3. Great post. I have three children who are reading; all of them very good at it but they each have varying interests in reading. My oldest reads a lot but I've had a hard time getting her to read more worthwhile books. She could read The Boxcar Children over and over but I would love to see her read something a little more difficult.

    My second daughter had a slower start but is doing really well now. She's in 3rd grade and has really gotten into Nancy Drew lately. It's surprised me because I thought my older daughter would like Nancy Drew before #2 but she doesn't like them. Now that she's found something she likes I'm not too worried about her future reading. We'll be able to find something.

    My son, however, is in the 1st grade and is one of the best readers in his class. He can read MTH by himself but it's like pulling teeth to get him to do it. My only hope is that #2 was a little like that too and now she's reading a lot. Hopefully we'll be able to find something for him soon.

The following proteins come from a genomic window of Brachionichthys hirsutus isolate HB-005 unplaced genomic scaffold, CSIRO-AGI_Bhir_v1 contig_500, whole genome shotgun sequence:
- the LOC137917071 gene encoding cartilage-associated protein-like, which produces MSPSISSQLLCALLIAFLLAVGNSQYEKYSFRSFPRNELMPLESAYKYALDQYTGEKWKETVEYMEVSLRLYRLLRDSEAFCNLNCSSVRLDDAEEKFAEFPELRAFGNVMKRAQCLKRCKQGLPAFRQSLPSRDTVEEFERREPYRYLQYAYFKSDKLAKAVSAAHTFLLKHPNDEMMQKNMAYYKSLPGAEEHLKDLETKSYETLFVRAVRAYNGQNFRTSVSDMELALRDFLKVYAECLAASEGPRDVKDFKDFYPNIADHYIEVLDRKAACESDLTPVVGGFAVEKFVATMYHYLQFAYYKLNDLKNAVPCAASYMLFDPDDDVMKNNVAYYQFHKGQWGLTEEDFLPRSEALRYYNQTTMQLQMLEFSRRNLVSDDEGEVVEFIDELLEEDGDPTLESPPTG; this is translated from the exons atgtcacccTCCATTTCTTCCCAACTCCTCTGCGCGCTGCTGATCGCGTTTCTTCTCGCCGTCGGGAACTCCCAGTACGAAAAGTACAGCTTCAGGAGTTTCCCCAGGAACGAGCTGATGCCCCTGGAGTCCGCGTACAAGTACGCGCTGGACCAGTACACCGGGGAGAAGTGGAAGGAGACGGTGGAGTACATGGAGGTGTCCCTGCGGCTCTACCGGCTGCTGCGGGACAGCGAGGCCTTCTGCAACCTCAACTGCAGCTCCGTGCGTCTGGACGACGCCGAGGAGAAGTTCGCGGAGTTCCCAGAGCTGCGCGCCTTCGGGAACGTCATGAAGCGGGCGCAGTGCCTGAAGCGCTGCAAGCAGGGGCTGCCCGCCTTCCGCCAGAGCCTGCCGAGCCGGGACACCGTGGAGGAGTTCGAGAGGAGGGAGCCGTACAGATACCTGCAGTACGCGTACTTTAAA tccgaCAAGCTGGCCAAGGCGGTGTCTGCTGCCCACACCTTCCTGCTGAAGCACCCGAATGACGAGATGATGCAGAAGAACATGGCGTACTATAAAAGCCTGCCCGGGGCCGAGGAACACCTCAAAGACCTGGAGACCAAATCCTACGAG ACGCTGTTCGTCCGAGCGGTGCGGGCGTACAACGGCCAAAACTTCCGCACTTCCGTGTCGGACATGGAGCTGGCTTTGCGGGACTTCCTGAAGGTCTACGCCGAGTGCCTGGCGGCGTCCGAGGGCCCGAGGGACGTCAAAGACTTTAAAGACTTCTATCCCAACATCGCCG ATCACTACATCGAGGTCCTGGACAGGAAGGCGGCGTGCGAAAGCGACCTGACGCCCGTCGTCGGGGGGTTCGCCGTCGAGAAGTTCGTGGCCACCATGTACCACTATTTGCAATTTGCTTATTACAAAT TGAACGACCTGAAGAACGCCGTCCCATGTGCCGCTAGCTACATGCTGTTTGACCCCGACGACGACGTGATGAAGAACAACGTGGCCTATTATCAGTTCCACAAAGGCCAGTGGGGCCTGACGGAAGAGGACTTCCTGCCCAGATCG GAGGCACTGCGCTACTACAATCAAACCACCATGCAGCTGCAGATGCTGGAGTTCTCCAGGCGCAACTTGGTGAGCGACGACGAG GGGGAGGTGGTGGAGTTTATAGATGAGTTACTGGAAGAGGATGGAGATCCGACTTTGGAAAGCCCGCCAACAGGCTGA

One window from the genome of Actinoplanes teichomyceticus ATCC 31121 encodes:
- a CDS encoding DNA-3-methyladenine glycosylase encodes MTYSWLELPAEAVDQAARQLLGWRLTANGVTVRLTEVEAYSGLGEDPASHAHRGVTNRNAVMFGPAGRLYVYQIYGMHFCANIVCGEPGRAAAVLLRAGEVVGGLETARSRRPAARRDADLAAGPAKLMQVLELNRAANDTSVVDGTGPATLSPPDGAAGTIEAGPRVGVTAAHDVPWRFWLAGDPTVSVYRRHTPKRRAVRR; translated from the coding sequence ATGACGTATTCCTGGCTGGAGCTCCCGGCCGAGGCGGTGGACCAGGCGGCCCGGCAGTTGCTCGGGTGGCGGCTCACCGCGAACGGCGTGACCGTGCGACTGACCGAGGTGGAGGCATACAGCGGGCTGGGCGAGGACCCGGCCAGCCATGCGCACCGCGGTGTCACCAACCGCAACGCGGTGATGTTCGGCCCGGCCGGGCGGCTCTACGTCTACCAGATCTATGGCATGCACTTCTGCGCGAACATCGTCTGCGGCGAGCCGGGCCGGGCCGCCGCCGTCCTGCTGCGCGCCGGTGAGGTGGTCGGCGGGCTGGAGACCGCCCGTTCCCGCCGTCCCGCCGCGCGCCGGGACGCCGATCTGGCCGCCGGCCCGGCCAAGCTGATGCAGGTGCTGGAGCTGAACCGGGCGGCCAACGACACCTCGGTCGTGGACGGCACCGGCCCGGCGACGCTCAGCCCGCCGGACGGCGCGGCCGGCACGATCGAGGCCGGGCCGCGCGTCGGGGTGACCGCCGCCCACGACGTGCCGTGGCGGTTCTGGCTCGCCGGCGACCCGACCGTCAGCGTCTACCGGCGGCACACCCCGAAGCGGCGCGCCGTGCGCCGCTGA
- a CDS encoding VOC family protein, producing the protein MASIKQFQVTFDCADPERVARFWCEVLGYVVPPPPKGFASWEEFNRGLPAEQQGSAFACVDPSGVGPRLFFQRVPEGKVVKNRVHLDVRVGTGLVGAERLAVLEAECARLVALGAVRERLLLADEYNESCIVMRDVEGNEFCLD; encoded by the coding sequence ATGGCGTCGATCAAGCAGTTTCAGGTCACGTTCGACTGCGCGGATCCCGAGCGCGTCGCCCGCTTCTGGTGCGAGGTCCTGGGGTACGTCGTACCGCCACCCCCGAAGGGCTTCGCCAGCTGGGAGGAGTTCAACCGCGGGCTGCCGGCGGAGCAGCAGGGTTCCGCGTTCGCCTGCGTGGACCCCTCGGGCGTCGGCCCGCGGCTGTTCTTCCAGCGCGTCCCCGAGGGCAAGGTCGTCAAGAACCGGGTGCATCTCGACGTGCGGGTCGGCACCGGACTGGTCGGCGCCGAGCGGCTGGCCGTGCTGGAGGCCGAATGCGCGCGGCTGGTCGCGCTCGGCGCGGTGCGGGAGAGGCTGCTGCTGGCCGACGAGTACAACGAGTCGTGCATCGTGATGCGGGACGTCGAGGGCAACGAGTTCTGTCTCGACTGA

Thanks for all the great tips.


  4. Great post Melissa. My oldest was a bit like your second, although for different reasons. What worked for us was audiobooks. He'll listen to (and retain) almost any audiobook. I'm happy with a child who loves audiobooks.


  5. OMG, Melissa! This is exactly my situation with my two girls. First one didn't set the world on fire with early reading, but now can't stop. Second one did well for a while, but is completely stalled out. She's a slow, methodical reader so I see that she doesn't find hitting the longer books as appealing. Like, at all.

    I've done a lot of the same things that you suggest, but honestly, it's just helpful knowing that there's another family out there like us.


  6. You are so right – pushing doesn't help, I learned that the hard way. I love your ideas – graphic novels are a great suggestion.